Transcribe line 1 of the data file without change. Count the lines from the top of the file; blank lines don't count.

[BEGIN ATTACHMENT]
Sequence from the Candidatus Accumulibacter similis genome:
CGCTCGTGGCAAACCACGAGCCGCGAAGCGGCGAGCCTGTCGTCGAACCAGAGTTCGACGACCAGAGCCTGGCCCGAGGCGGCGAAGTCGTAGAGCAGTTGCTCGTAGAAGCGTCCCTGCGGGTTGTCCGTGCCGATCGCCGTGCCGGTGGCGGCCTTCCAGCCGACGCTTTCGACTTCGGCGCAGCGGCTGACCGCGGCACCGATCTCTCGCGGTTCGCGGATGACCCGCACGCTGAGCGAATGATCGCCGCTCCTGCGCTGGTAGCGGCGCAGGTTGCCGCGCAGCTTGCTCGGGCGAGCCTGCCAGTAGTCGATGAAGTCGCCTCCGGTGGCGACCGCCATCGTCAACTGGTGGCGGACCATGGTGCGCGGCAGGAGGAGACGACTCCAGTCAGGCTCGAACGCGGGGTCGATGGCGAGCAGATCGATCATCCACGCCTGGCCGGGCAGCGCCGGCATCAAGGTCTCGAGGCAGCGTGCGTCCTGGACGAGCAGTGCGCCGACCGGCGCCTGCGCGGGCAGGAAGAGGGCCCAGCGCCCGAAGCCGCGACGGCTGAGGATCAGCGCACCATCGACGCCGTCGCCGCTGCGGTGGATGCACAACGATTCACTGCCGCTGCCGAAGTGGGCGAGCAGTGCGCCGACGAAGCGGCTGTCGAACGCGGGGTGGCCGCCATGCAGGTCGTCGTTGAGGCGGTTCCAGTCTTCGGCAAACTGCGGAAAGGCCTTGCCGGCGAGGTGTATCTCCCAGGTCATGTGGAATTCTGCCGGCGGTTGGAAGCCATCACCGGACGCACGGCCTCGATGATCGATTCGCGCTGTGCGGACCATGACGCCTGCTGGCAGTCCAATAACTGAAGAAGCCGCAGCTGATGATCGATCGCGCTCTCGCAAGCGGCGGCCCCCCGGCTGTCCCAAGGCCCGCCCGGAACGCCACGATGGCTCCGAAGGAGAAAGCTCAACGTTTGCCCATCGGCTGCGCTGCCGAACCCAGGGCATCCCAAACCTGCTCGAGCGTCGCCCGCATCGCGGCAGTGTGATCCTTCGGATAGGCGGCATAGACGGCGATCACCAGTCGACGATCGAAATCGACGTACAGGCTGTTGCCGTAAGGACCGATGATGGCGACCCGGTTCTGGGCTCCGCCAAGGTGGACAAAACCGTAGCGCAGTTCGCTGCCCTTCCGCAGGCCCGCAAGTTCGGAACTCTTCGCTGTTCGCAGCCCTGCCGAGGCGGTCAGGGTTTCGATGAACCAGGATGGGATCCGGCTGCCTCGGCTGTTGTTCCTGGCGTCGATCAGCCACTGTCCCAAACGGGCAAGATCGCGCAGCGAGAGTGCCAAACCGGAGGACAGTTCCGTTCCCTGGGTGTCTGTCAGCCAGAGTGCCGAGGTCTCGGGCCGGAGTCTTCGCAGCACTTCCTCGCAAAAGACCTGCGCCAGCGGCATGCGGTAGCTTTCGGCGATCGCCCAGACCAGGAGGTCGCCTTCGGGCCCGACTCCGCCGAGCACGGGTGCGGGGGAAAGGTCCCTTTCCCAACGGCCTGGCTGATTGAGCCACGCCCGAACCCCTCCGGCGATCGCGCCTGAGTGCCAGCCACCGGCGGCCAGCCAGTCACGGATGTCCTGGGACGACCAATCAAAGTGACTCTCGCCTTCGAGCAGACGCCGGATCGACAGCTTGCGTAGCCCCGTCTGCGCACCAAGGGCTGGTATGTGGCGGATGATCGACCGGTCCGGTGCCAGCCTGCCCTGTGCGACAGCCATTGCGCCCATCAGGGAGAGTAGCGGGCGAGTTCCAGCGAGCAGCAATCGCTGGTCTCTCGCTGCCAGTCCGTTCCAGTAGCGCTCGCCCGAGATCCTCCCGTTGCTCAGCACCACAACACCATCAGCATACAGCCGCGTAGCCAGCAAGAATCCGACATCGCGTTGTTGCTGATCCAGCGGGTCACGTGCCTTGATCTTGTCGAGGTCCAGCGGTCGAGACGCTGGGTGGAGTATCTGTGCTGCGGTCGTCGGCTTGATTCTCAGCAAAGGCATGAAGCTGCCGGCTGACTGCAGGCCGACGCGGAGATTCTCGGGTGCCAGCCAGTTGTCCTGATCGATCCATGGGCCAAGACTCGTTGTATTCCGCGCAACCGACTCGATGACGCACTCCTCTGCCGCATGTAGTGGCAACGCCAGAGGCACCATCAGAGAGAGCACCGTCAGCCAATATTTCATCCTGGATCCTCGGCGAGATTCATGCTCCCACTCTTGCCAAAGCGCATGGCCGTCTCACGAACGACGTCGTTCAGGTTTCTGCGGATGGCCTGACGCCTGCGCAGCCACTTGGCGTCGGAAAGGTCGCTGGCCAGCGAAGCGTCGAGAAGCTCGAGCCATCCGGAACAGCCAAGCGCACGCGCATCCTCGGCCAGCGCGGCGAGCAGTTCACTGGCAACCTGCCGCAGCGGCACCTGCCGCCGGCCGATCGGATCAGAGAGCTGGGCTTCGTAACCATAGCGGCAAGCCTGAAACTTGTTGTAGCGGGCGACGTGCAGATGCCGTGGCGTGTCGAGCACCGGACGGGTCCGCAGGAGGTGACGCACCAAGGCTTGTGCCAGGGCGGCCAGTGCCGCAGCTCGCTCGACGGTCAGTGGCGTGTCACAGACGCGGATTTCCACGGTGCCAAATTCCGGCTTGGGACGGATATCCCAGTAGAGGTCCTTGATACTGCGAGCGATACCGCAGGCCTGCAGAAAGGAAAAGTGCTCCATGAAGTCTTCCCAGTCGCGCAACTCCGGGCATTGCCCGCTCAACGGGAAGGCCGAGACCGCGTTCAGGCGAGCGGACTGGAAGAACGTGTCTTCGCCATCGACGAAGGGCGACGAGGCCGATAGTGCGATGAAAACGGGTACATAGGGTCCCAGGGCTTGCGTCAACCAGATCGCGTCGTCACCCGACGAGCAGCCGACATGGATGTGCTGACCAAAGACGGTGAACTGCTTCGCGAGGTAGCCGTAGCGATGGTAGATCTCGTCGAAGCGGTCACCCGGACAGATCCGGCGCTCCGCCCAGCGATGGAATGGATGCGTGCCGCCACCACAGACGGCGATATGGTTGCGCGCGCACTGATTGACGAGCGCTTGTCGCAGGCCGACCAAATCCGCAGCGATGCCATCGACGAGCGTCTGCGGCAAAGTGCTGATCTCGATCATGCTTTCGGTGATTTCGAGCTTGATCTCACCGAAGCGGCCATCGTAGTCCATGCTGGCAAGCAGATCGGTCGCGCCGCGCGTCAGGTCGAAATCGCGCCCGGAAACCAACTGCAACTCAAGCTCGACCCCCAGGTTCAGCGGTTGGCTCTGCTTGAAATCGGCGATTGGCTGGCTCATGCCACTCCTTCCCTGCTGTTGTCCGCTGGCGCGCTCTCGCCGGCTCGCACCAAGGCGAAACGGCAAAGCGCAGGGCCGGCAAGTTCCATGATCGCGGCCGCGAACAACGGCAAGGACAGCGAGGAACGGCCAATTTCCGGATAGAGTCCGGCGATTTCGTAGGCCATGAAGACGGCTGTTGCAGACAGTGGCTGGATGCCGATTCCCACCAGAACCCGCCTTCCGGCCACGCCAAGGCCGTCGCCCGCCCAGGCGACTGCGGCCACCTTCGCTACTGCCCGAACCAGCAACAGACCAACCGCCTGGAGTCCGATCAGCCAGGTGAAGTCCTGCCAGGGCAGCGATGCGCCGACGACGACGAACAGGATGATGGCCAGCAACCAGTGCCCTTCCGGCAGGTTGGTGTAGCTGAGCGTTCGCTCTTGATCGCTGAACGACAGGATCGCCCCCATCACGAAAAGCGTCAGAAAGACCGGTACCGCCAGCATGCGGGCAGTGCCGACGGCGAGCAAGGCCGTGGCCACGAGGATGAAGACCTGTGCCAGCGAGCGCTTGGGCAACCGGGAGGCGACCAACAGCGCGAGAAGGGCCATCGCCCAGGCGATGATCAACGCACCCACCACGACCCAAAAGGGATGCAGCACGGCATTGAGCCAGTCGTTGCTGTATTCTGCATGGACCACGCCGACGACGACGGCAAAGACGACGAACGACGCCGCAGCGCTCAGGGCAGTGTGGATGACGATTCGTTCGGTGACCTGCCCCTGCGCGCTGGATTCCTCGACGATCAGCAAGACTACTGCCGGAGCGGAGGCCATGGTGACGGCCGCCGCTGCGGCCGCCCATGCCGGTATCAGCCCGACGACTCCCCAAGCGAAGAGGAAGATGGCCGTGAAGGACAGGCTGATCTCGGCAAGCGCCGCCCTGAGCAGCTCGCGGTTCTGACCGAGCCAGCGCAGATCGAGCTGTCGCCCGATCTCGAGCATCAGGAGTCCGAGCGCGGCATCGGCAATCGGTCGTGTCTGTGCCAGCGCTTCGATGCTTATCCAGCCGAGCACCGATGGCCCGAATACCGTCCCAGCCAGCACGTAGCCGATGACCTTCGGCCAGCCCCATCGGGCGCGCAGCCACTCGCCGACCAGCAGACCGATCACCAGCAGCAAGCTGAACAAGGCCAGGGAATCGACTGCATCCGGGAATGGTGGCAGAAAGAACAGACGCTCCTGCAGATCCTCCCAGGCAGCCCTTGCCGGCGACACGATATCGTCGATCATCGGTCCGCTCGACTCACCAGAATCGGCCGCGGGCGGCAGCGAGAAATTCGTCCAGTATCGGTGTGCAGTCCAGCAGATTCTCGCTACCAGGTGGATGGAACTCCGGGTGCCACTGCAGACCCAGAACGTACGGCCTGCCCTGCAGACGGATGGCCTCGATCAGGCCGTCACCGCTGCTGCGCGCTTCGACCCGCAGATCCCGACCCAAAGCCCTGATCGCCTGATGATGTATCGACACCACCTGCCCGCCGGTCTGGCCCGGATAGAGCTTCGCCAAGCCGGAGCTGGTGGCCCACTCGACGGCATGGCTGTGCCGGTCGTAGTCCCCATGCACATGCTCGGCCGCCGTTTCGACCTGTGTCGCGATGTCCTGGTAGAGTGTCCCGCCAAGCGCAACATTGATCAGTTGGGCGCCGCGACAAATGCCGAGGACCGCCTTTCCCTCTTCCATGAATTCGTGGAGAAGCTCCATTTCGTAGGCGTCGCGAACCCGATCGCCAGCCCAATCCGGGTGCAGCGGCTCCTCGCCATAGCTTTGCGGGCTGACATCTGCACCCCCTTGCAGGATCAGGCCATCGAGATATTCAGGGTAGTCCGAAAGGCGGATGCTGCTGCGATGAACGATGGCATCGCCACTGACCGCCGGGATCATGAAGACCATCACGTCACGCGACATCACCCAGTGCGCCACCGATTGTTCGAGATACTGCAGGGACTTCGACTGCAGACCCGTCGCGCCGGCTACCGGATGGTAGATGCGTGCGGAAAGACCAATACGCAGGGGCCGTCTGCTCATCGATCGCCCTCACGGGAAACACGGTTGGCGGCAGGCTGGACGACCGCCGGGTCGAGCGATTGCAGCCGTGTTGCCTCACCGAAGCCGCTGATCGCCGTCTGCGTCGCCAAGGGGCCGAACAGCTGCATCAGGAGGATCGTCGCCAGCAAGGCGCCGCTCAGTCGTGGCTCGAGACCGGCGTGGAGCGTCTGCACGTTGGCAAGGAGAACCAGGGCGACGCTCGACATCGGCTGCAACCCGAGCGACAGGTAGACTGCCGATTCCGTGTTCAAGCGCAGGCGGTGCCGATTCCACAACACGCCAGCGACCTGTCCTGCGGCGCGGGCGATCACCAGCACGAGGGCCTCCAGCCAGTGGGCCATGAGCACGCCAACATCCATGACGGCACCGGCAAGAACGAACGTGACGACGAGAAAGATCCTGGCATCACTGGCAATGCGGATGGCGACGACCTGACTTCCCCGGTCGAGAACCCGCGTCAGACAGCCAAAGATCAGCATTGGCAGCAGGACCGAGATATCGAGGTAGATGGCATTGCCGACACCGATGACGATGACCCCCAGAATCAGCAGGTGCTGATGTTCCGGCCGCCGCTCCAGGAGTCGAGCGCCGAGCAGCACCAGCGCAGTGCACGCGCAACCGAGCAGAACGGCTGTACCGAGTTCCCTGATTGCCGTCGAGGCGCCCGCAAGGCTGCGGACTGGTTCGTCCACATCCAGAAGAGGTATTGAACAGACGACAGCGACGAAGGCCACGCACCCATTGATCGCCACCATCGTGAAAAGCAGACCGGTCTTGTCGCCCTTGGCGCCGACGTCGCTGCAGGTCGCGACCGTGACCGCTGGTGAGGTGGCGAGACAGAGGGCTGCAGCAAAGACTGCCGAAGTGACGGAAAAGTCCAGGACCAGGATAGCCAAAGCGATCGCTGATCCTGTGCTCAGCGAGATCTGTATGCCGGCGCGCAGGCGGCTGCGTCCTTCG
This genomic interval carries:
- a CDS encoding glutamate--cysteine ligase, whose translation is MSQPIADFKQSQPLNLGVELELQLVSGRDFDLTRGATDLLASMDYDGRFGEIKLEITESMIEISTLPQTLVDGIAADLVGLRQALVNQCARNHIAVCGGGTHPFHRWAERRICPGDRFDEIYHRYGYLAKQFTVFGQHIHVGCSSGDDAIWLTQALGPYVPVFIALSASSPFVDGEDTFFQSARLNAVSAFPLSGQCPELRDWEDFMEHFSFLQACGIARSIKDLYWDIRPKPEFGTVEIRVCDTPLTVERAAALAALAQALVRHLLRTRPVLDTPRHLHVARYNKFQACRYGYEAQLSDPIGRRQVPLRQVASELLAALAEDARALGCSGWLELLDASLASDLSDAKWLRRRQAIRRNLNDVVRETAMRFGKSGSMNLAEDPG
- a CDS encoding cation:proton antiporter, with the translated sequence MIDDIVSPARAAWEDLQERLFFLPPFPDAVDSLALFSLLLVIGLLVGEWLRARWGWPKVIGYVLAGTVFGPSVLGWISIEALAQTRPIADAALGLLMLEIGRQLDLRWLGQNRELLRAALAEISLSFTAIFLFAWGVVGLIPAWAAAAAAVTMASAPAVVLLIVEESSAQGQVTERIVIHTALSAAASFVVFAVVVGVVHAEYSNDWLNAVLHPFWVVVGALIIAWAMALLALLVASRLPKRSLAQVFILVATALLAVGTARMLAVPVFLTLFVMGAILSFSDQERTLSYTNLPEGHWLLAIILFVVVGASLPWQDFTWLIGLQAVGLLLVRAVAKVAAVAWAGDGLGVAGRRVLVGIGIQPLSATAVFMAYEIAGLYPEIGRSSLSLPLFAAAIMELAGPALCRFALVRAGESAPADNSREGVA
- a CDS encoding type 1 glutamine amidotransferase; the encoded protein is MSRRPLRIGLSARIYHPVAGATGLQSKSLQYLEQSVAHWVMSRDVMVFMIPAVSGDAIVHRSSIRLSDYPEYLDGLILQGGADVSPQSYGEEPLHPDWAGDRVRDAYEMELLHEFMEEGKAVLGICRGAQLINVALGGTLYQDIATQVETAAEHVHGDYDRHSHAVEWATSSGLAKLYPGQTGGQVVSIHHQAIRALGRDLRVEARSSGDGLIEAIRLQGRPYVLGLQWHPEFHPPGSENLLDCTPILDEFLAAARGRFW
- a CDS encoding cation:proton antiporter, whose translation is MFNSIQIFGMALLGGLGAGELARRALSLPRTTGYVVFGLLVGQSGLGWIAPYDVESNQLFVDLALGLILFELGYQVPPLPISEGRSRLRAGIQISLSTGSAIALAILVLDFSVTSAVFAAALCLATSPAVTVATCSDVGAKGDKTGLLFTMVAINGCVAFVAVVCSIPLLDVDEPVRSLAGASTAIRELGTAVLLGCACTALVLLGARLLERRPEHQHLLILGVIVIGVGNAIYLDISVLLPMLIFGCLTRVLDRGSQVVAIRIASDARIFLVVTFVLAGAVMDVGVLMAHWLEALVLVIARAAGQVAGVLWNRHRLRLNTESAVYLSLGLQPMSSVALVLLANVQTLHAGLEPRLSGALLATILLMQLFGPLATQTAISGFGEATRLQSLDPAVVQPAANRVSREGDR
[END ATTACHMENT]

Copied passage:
Sequence from the Candidatus Accumulibacter similis genome: